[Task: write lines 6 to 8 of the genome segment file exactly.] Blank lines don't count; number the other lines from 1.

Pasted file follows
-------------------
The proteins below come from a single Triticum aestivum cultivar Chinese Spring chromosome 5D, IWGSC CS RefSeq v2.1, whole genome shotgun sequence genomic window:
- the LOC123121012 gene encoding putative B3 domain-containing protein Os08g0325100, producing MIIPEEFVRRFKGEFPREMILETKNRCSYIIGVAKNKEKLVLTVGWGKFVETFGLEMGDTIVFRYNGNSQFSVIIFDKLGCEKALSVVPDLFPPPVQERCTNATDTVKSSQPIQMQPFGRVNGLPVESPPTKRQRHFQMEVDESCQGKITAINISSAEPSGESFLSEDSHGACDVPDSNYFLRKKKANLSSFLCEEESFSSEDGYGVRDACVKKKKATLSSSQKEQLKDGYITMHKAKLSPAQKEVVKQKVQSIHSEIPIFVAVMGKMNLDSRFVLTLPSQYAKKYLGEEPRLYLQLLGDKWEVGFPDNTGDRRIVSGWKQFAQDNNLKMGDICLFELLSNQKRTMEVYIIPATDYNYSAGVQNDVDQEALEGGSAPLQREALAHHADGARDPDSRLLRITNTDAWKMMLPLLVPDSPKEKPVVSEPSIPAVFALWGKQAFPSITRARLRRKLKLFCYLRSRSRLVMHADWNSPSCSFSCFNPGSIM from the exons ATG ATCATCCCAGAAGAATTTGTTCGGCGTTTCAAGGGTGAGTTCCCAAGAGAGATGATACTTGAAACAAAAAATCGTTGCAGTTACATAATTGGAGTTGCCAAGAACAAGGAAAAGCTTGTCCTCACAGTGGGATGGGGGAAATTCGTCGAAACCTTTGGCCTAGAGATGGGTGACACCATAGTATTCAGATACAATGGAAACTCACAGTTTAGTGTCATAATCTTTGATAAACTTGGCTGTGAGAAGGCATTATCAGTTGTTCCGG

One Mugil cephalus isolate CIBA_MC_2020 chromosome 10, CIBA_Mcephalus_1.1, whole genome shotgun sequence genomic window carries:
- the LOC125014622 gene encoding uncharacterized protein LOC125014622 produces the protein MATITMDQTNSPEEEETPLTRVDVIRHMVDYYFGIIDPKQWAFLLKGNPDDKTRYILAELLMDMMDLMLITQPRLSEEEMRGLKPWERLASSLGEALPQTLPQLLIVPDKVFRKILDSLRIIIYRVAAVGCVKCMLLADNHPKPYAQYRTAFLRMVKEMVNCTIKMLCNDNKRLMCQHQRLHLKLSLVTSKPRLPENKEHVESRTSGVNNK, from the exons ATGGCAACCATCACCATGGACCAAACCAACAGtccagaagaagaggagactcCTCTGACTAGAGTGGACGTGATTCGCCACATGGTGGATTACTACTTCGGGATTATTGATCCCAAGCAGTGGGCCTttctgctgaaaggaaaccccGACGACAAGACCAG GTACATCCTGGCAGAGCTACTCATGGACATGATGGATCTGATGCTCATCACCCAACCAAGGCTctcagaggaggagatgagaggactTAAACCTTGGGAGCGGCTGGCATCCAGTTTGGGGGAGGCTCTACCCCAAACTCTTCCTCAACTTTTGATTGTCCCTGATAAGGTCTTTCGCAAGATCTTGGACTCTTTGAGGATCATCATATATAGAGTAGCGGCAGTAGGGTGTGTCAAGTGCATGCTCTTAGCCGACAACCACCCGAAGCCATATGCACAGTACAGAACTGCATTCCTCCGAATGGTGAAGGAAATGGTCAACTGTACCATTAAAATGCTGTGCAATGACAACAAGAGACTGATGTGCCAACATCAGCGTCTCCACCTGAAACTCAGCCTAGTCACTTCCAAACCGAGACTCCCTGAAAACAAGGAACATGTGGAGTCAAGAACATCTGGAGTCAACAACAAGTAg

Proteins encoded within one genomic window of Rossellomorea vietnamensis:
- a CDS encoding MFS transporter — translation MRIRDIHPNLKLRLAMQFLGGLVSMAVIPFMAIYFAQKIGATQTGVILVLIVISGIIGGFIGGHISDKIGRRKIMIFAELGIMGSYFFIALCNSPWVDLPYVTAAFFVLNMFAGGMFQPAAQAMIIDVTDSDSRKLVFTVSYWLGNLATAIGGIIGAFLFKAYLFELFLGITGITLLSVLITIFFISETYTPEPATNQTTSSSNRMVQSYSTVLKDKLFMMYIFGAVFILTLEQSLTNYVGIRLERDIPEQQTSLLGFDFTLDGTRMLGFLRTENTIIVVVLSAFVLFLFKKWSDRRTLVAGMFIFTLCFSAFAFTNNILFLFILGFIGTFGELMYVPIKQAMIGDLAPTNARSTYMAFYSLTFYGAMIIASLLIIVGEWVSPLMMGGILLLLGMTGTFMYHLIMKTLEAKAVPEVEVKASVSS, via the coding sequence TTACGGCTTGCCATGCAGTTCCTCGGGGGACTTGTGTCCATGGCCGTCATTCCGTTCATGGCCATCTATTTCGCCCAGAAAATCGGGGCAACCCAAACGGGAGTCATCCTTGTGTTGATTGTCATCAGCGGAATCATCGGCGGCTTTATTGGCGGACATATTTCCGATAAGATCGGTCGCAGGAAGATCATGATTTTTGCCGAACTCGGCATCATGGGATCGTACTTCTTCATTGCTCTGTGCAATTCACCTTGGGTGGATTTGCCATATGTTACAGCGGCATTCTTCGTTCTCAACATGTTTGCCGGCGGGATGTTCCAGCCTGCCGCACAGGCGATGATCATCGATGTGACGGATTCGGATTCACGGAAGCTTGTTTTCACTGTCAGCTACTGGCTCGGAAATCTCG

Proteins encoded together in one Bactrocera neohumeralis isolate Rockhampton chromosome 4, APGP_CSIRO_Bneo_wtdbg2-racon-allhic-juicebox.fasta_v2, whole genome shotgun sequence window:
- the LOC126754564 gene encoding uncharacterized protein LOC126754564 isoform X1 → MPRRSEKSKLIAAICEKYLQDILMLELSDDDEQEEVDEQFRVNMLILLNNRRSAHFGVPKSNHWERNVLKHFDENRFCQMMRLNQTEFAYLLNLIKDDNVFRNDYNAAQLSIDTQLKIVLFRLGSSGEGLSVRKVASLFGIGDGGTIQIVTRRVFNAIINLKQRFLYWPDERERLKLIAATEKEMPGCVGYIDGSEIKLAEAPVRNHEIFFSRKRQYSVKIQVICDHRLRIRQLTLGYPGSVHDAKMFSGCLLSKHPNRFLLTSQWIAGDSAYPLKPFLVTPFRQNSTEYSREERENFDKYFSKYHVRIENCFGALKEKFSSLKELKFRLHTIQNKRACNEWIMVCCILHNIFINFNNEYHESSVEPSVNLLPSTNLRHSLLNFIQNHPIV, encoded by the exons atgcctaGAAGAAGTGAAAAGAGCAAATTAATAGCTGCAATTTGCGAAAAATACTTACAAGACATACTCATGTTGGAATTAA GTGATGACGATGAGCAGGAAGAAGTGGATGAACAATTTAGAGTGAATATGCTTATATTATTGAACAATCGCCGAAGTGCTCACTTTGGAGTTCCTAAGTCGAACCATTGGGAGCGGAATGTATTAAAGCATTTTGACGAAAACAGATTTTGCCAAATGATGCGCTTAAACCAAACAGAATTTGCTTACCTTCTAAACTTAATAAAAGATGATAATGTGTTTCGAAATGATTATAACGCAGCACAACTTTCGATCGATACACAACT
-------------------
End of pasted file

- a CDS encoding MFS transporter — translation MRIRDIHPNLKLRLAMQFLGGLVSMAVIPFMAIYFAQKIGATQTGVILVLIVISGIIGGFIGGHISDKIGRRKIMIFAELGIMGSYFFIALCNSPWVDLPYVTAAFFVLNMFAGGMFQPAAQAMIIDVTDSDSRKLVFTVSYWLGNLATAIGGIIGAFLFKAYLFELFLGITGITLLSVLITIFFISETYTPEPATNQTTSSSNRMVQSYSTVLKDKLFMMYIFGAVFILTLEQSLTNYVGIRLERDIPEQQTSLLGFDFTLDGTRMLGFLRTENTIIVVVLSAFVLFLFKKWSDRRTLVAGMFIFTLCFSAFAFTNNILFLFILGFIGTFGELMYVPIKQAMIGDLAPTNARSTYMAFYSLTFYGAMIIASLLIIVGEWVSPLMMGGILLLLGMTGTFMYHLIMKTLEAKAVPEVEVKASVSS, via the coding sequence TTACGGCTTGCCATGCAGTTCCTCGGGGGACTTGTGTCCATGGCCGTCATTCCGTTCATGGCCATCTATTTCGCCCAGAAAATCGGGGCAACCCAAACGGGAGTCATCCTTGTGTTGATTGTCATCAGCGGAATCATCGGCGGCTTTATTGGCGGACATATTTCCGATAAGATCGGTCGCAGGAAGATCATGATTTTTGCCGAACTCGGCATCATGGGATCGTACTTCTTCATTGCTCTGTGCAATTCACCTTGGGTGGATTTGCCATATGTTACAGCGGCATTCTTCGTTCTCAACATGTTTGCCGGCGGGATGTTCCAGCCTGCCGCACAGGCGATGATCATCGATGTGACGGATTCGGATTCACGGAAGCTTGTTTTCACTGTCAGCTACTGGCTCGGAAATCTCG

Proteins encoded together in one Bactrocera neohumeralis isolate Rockhampton chromosome 4, APGP_CSIRO_Bneo_wtdbg2-racon-allhic-juicebox.fasta_v2, whole genome shotgun sequence window:
- the LOC126754564 gene encoding uncharacterized protein LOC126754564 isoform X1 → MPRRSEKSKLIAAICEKYLQDILMLELSDDDEQEEVDEQFRVNMLILLNNRRSAHFGVPKSNHWERNVLKHFDENRFCQMMRLNQTEFAYLLNLIKDDNVFRNDYNAAQLSIDTQLKIVLFRLGSSGEGLSVRKVASLFGIGDGGTIQIVTRRVFNAIINLKQRFLYWPDERERLKLIAATEKEMPGCVGYIDGSEIKLAEAPVRNHEIFFSRKRQYSVKIQVICDHRLRIRQLTLGYPGSVHDAKMFSGCLLSKHPNRFLLTSQWIAGDSAYPLKPFLVTPFRQNSTEYSREERENFDKYFSKYHVRIENCFGALKEKFSSLKELKFRLHTIQNKRACNEWIMVCCILHNIFINFNNEYHESSVEPSVNLLPSTNLRHSLLNFIQNHPIV, encoded by the exons atgcctaGAAGAAGTGAAAAGAGCAAATTAATAGCTGCAATTTGCGAAAAATACTTACAAGACATACTCATGTTGGAATTAA GTGATGACGATGAGCAGGAAGAAGTGGATGAACAATTTAGAGTGAATATGCTTATATTATTGAACAATCGCCGAAGTGCTCACTTTGGAGTTCCTAAGTCGAACCATTGGGAGCGGAATGTATTAAAGCATTTTGACGAAAACAGATTTTGCCAAATGATGCGCTTAAACCAAACAGAATTTGCTTACCTTCTAAACTTAATAAAAGATGATAATGTGTTTCGAAATGATTATAACGCAGCACAACTTTCGATCGATACACAACT